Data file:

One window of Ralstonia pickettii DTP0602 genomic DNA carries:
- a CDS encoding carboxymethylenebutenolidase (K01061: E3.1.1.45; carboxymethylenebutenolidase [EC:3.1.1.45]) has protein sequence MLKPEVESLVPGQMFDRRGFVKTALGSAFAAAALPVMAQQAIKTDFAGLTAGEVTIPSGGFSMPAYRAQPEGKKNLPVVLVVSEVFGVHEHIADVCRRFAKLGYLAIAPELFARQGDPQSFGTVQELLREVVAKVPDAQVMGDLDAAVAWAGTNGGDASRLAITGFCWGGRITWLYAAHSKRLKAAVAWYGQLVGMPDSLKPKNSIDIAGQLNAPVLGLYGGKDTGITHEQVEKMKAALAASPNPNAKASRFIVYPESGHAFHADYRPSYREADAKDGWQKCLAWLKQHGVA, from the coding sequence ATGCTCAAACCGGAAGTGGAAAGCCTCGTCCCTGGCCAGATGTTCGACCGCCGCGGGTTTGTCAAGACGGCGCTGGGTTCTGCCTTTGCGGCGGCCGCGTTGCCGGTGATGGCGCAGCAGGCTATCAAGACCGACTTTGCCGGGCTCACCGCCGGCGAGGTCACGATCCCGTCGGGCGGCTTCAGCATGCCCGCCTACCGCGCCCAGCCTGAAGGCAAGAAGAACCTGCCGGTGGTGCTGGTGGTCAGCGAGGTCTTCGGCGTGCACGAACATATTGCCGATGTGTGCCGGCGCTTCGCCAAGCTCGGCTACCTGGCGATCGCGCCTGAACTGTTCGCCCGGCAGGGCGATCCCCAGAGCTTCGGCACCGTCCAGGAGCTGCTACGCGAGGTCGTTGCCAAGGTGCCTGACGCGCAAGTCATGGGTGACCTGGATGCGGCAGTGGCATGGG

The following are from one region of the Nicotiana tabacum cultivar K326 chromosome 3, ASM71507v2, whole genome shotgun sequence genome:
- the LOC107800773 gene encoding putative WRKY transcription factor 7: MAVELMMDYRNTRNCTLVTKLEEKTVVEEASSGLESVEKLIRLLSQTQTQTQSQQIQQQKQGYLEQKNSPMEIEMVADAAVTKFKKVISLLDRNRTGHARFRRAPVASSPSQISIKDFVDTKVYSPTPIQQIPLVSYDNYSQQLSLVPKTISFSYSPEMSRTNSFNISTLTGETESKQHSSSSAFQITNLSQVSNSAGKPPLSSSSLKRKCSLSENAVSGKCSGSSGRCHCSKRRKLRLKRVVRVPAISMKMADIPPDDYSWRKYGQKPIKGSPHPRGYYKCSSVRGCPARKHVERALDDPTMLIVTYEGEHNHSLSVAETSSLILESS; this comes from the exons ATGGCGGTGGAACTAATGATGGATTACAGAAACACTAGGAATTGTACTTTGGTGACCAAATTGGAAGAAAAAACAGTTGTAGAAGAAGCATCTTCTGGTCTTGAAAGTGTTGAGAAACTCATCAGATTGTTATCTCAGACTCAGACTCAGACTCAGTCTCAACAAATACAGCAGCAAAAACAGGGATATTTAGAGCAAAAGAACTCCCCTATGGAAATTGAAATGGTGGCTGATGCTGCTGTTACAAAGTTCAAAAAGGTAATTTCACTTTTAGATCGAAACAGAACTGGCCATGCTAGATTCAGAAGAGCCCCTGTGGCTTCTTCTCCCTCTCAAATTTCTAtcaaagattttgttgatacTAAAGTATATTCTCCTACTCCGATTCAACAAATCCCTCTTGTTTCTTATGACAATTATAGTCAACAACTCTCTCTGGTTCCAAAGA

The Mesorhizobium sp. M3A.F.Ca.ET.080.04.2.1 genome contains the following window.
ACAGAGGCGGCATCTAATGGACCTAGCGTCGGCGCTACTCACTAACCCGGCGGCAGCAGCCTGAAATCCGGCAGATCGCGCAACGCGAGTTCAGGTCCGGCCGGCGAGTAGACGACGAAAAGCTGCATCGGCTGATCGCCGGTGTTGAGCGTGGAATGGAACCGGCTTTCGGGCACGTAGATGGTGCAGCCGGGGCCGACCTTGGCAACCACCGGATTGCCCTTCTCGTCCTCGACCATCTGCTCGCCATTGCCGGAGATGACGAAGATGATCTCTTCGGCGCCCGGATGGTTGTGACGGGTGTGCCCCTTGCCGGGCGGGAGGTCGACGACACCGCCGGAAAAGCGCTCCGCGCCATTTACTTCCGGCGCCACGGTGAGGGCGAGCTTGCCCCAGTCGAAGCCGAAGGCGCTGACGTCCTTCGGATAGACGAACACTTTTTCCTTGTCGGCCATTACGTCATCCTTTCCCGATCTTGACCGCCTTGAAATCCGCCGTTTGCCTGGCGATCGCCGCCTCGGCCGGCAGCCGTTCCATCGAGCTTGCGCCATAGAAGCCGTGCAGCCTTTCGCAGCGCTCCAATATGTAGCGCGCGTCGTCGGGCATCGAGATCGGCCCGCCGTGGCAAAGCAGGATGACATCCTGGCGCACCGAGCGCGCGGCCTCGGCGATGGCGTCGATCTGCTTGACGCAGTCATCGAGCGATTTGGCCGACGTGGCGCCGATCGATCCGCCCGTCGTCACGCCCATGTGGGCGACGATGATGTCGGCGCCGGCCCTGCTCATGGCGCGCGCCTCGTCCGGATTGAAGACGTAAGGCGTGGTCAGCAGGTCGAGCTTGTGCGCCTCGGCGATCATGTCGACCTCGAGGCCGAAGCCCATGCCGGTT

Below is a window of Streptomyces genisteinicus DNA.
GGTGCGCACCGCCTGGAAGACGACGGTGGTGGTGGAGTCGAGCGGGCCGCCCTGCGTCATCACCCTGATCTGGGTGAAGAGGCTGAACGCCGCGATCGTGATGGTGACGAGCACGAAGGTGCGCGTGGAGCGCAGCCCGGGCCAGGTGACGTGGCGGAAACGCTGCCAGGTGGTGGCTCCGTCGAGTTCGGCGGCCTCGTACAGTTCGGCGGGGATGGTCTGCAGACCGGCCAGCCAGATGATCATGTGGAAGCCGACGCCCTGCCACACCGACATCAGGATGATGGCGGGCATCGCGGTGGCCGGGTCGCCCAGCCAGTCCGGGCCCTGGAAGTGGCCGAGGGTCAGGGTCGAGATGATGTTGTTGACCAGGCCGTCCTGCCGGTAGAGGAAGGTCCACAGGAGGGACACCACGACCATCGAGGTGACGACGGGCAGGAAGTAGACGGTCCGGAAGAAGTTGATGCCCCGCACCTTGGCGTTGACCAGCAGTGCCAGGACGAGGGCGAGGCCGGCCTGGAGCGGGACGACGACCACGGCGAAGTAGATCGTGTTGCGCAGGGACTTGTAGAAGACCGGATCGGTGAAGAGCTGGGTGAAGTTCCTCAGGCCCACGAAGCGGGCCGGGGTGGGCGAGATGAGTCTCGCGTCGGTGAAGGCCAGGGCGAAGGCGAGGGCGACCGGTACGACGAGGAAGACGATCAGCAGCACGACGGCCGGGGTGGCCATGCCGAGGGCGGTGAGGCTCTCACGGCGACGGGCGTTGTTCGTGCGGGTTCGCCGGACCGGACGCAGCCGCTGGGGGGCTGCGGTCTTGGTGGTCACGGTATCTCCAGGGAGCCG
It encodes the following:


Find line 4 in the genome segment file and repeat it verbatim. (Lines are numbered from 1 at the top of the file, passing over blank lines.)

- the LOC107800773 gene encoding putative WRKY transcription factor 7: MAVELMMDYRNTRNCTLVTKLEEKTVVEEASSGLESVEKLIRLLSQTQTQTQSQQIQQQKQGYLEQKNSPMEIEMVADAAVTKFKKVISLLDRNRTGHARFRRAPVASSPSQISIKDFVDTKVYSPTPIQQIPLVSYDNYSQQLSLVPKTISFSYSPEMSRTNSFNISTLTGETESKQHSSSSAFQITNLSQVSNSAGKPPLSSSSLKRKCSLSENAVSGKCSGSSGRCHCSKRRKLRLKRVVRVPAISMKMADIPPDDYSWRKYGQKPIKGSPHPRGYYKCSSVRGCPARKHVERALDDPTMLIVTYEGEHNHSLSVAETSSLILESS; this comes from the exons ATGGCGGTGGAACTAATGATGGATTACAGAAACACTAGGAATTGTACTTTGGTGACCAAATTGGAAGAAAAAACAGTTGTAGAAGAAGCATCTTCTGGTCTTGAAAGTGTTGAGAAACTCATCAGATTGTTATCTCAGACTCAGACTCAGACTCAGTCTCAACAAATACAGCAGCAAAAACAGGGATATTTAGAGCAAAAGAACTCCCCTATGGAAATTGAAATGGTGGCTGATGCTGCTGTTACAAAGTTCAAAAAGGTAATTTCACTTTTAGATCGAAACAGAACTGGCCATGCTAGATTCAGAAGAGCCCCTGTGGCTTCTTCTCCCTCTCAAATTTCTAtcaaagattttgttgatacTAAAGTATATTCTCCTACTCCGATTCAACAAATCCCTCTTGTTTCTTATGACAATTATAGTCAACAACTCTCTCTGGTTCCAAAGA